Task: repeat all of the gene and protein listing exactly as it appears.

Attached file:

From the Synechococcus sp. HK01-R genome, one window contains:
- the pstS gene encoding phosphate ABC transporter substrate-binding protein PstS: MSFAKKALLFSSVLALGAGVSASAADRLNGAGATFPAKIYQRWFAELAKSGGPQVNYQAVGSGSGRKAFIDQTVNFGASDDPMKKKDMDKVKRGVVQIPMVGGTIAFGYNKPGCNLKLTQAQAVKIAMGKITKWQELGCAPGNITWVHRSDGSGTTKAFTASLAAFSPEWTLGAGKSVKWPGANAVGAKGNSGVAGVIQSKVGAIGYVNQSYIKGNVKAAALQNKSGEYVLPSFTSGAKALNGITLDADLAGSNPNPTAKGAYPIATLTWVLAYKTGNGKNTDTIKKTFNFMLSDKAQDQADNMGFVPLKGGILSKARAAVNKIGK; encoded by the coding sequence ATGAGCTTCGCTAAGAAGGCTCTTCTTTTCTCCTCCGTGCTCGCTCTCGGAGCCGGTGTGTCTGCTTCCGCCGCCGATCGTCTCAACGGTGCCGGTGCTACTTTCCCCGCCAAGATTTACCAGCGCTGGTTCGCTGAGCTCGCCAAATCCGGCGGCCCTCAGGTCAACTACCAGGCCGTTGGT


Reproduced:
From the Synechococcus sp. HK01-R genome, one window contains:
- the pstS gene encoding phosphate ABC transporter substrate-binding protein PstS: MSFAKKALLFSSVLALGAGVSASAADRLNGAGATFPAKIYQRWFAELAKSGGPQVNYQAVGSGSGRKAFIDQTVNFGASDDPMKKKDMDKVKRGVVQIPMVGGTIAFGYNKPGCNLKLTQAQAVKIAMGKITKWQELGCAPGNITWVHRSDGSGTTKAFTASLAAFSPEWTLGAGKSVKWPGANAVGAKGNSGVAGVIQSKVGAIGYVNQSYIKGNVKAAALQNKSGEYVLPSFTSGAKALNGITLDADLAGSNPNPTAKGAYPIATLTWVLAYKTGNGKNTDTIKKTFNFMLSDKAQDQADNMGFVPLKGGILSKARAAVNKIGK; encoded by the coding sequence ATGAGCTTCGCTAAGAAGGCTCTTCTTTTCTCCTCCGTGCTCGCTCTCGGAGCCGGTGTGTCTGCTTCCGCCGCCGATCGTCTCAACGGTGCCGGTGCTACTTTCCCCGCCAAGATTTACCAGCGCTGGTTCGCTGAGCTCGCCAAATCCGGCGGCCCTCAGGTCAACTACCAGGCCGTTGGT